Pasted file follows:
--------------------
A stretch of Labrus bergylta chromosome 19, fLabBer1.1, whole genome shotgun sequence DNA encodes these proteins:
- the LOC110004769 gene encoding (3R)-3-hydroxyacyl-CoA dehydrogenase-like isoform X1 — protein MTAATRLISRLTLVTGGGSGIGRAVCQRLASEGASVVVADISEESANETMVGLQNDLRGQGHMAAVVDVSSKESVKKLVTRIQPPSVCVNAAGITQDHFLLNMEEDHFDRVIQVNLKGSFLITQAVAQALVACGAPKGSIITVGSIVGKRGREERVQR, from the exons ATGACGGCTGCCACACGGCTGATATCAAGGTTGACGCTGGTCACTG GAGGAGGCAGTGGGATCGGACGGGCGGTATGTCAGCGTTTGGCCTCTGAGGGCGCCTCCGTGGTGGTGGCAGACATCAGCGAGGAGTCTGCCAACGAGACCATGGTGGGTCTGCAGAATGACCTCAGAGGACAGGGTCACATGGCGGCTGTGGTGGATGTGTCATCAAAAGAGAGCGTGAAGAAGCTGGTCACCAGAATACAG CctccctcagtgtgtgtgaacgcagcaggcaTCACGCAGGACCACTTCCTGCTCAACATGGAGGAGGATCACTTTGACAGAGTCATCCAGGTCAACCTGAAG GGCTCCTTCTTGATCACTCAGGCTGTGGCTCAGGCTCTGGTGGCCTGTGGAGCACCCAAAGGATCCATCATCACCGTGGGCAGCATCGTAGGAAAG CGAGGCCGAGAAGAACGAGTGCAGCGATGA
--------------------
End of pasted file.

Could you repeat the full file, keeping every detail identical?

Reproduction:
A stretch of Labrus bergylta chromosome 19, fLabBer1.1, whole genome shotgun sequence DNA encodes these proteins:
- the LOC110004769 gene encoding (3R)-3-hydroxyacyl-CoA dehydrogenase-like isoform X1 — protein MTAATRLISRLTLVTGGGSGIGRAVCQRLASEGASVVVADISEESANETMVGLQNDLRGQGHMAAVVDVSSKESVKKLVTRIQPPSVCVNAAGITQDHFLLNMEEDHFDRVIQVNLKGSFLITQAVAQALVACGAPKGSIITVGSIVGKRGREERVQR, from the exons ATGACGGCTGCCACACGGCTGATATCAAGGTTGACGCTGGTCACTG GAGGAGGCAGTGGGATCGGACGGGCGGTATGTCAGCGTTTGGCCTCTGAGGGCGCCTCCGTGGTGGTGGCAGACATCAGCGAGGAGTCTGCCAACGAGACCATGGTGGGTCTGCAGAATGACCTCAGAGGACAGGGTCACATGGCGGCTGTGGTGGATGTGTCATCAAAAGAGAGCGTGAAGAAGCTGGTCACCAGAATACAG CctccctcagtgtgtgtgaacgcagcaggcaTCACGCAGGACCACTTCCTGCTCAACATGGAGGAGGATCACTTTGACAGAGTCATCCAGGTCAACCTGAAG GGCTCCTTCTTGATCACTCAGGCTGTGGCTCAGGCTCTGGTGGCCTGTGGAGCACCCAAAGGATCCATCATCACCGTGGGCAGCATCGTAGGAAAG CGAGGCCGAGAAGAACGAGTGCAGCGATGA